Nick Hubble – Capital and Conflict (United Kingdom) –
Do you remember when a 1% drop in the stockmarket was nothing to get excited about? When 2.7% was a cheap interest rate for governments to borrow at? When a forecasted central bank interest rate below 2% would cause inflation?
Well, those days are long gone.
After an extraordinarily calm set of financial markets these last few years, two days’ worth of previously ordinary jitters have got markets in a panic. At least the newspapers are in a panic. They’re reporting on the falling markets as though it’s a crash already.
US Treasury borrowing rates hit 2.73%, the highest since 2014. The FTSE All-World Index fell 0.6%, its biggest drop since August. US stocks fell the most since Brexit and the biggest two-day loss since May (the month, not the PM’s election). The Volatility Index hit highs not seen since August too. European corporate bonds fell to six-month lows.
It’s probably the volatility index that’s most revealing though. This chart goes back to September of 2015.
The steady downtrend in the volatility of US and EU stockmarkets has been extraordinary. The uptick from the last two days’ “routs” are nothing… yet.
Even the usually positive news has a negative spin on it today: global stocks are off to their best start since 1987, the year they also crashed spectacularly in a single day…
Has the long run of manipulated market stability come to an end? Or is this just a perfectly normal correction?
And what is a normal correction in a manipulated market anyway?
Because market behaviour has been a matter of central bank and government interference for so long, even a small correction is terrifying. Especially when it happens in so many asset classes at once. It suggests central bankers and governments are losing control.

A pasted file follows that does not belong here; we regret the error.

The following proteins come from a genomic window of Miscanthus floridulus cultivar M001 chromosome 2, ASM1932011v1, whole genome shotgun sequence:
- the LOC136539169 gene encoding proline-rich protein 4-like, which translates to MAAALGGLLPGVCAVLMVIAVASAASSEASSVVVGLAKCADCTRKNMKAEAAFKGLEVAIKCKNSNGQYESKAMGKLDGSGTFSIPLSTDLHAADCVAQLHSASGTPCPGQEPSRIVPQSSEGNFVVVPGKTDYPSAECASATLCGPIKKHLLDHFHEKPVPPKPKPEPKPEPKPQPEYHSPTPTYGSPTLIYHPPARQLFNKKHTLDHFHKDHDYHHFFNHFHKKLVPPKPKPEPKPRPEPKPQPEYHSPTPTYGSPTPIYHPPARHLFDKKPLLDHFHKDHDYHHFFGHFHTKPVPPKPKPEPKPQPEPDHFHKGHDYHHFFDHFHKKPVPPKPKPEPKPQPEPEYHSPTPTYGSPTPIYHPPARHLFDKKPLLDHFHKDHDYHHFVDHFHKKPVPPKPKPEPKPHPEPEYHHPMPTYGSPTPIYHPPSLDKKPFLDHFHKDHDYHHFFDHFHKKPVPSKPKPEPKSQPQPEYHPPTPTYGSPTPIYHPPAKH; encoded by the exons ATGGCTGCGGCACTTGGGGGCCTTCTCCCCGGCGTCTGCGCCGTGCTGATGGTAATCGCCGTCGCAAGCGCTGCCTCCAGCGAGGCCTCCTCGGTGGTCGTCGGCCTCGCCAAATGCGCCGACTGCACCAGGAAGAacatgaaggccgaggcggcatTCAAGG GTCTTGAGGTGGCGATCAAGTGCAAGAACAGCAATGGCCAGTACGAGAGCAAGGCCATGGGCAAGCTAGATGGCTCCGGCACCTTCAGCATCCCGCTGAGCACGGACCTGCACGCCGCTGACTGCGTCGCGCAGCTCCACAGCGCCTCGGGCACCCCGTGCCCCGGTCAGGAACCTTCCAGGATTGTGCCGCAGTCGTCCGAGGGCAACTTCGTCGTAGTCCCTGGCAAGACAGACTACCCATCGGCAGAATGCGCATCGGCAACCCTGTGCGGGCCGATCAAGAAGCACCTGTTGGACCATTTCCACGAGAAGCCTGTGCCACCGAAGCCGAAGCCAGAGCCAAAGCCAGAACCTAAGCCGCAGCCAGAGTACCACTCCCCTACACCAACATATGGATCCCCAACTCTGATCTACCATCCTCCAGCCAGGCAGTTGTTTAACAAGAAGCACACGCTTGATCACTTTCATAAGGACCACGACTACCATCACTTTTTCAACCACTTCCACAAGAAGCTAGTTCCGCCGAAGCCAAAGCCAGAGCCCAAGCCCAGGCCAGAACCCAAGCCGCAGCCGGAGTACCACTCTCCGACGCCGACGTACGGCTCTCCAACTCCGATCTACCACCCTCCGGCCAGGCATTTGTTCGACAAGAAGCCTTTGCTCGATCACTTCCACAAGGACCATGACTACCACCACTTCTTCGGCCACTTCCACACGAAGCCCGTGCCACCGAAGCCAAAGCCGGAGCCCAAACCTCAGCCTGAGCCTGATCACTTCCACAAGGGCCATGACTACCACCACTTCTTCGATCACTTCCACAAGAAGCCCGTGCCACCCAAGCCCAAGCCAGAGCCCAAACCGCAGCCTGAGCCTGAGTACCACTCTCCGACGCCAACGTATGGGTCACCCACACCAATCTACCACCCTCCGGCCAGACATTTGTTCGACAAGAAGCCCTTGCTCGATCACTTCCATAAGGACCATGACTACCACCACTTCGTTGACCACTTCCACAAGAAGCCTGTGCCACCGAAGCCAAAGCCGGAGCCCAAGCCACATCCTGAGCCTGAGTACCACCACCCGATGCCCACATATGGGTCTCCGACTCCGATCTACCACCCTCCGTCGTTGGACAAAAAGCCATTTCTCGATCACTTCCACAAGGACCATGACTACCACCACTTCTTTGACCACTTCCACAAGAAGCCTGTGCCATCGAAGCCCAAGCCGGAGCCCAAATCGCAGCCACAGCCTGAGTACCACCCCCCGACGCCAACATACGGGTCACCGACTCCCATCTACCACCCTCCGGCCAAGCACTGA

Central bankers make their presence felt in the bond markets for the most part. So that’s where you need to look for signs of trouble. Indeed, it’s the bond market action that features at the top of news stories about two days of falling markets elsewhere. Supposedly, higher interest rates are putting the fear into investors everywhere.
The irony here is a little subtle. Interest rates are rising because of global optimism. The global economy is growing well. Even Brexit Britain is doing well. The resulting low unemployment supposedly pushes up prices – something I’ve never understood given employed people are employed to produce more and that means supply expands, which keeps prices down. But still, inflation is a concern. And that adds central bank tightening to the mix of higher interest rates.
But here’s the problem. Can we really afford these higher rates?
The devil’s footprints
What if the economic growth is fake? What if it’s like the housing bubbles of the 2000s, or the tech bubble of 2000? What if interest rates rising will expose everyone is swimming naked and hasn’t been doing leg days at the gym? What if “the economic upswing shows the devil’s footprints”?
That’s the line of an article written by Thorsten Polleit for the Mises Institute. Polleit is the chief economist at Degussa, a gold and silver processing company which is part of the biggest specialty chemicals company in the world.
A few years ago, I went to an event about investing. It was hosted at a posh hotel in the Austrian mountains near my mum’s house. Polleit was the guest speaker. You can’t imagine my surprise to discover someone giving a speech that matched my opinions precisely in German. People at our table couldn’t believe my ability to predict what he’d say next.